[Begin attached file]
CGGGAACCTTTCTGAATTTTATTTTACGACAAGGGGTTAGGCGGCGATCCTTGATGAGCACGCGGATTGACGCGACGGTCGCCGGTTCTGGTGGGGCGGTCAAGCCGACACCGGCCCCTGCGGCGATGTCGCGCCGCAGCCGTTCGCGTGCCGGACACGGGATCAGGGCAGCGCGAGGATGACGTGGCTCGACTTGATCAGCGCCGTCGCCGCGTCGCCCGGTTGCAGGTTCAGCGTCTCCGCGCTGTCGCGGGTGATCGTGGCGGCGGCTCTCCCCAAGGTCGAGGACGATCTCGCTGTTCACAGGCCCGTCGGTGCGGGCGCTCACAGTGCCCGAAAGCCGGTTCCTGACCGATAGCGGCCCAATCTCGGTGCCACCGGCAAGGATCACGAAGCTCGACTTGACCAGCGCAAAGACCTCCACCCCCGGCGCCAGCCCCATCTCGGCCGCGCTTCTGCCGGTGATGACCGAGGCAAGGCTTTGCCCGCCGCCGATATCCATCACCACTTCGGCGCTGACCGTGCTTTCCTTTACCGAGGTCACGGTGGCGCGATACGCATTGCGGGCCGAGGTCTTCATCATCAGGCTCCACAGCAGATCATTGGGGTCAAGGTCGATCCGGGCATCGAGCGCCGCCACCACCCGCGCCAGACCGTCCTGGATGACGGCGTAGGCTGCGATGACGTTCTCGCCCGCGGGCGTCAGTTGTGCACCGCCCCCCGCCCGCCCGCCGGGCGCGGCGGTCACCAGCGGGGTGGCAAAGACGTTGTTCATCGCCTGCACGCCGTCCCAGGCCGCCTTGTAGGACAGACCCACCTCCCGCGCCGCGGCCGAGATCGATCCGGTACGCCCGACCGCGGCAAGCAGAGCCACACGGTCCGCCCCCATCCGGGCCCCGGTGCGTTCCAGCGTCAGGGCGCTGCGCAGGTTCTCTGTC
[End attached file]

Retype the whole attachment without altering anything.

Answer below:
CGGGAACCTTTCTGAATTTTATTTTACGACAAGGGGTTAGGCGGCGATCCTTGATGAGCACGCGGATTGACGCGACGGTCGCCGGTTCTGGTGGGGCGGTCAAGCCGACACCGGCCCCTGCGGCGATGTCGCGCCGCAGCCGTTCGCGTGCCGGACACGGGATCAGGGCAGCGCGAGGATGACGTGGCTCGACTTGATCAGCGCCGTCGCCGCGTCGCCCGGTTGCAGGTTCAGCGTCTCCGCGCTGTCGCGGGTGATCGTGGCGGCGGCTCTCCCCAAGGTCGAGGACGATCTCGCTGTTCACAGGCCCGTCGGTGCGGGCGCTCACAGTGCCCGAAAGCCGGTTCCTGACCGATAGCGGCCCAATCTCGGTGCCACCGGCAAGGATCACGAAGCTCGACTTGACCAGCGCAAAGACCTCCACCCCCGGCGCCAGCCCCATCTCGGCCGCGCTTCTGCCGGTGATGACCGAGGCAAGGCTTTGCCCGCCGCCGATATCCATCACCACTTCGGCGCTGACCGTGCTTTCCTTTACCGAGGTCACGGTGGCGCGATACGCATTGCGGGCCGAGGTCTTCATCATCAGGCTCCACAGCAGATCATTGGGGTCAAGGTCGATCCGGGCATCGAGCGCCGCCACCACCCGCGCCAGACCGTCCTGGATGACGGCGTAGGCTGCGATGACGTTCTCGCCCGCGGGCGTCAGTTGTGCACCGCCCCCCGCCCGCCCGCCGGGCGCGGCGGTCACCAGCGGGGTGGCAAAGACGTTGTTCATCGCCTGCACGCCGTCCCAGGCCGCCTTGTAGGACAGACCCACCTCCCGCGCCGCGGCCGAGATCGATCCGGTACGCCCGACCGCGGCAAGCAGAGCCACACGGTCCGCCCCCATCCGGGCCCCGGTGCGTTCCAGCGTCAGGGCGCTGCGCAGGTTCTCTGTC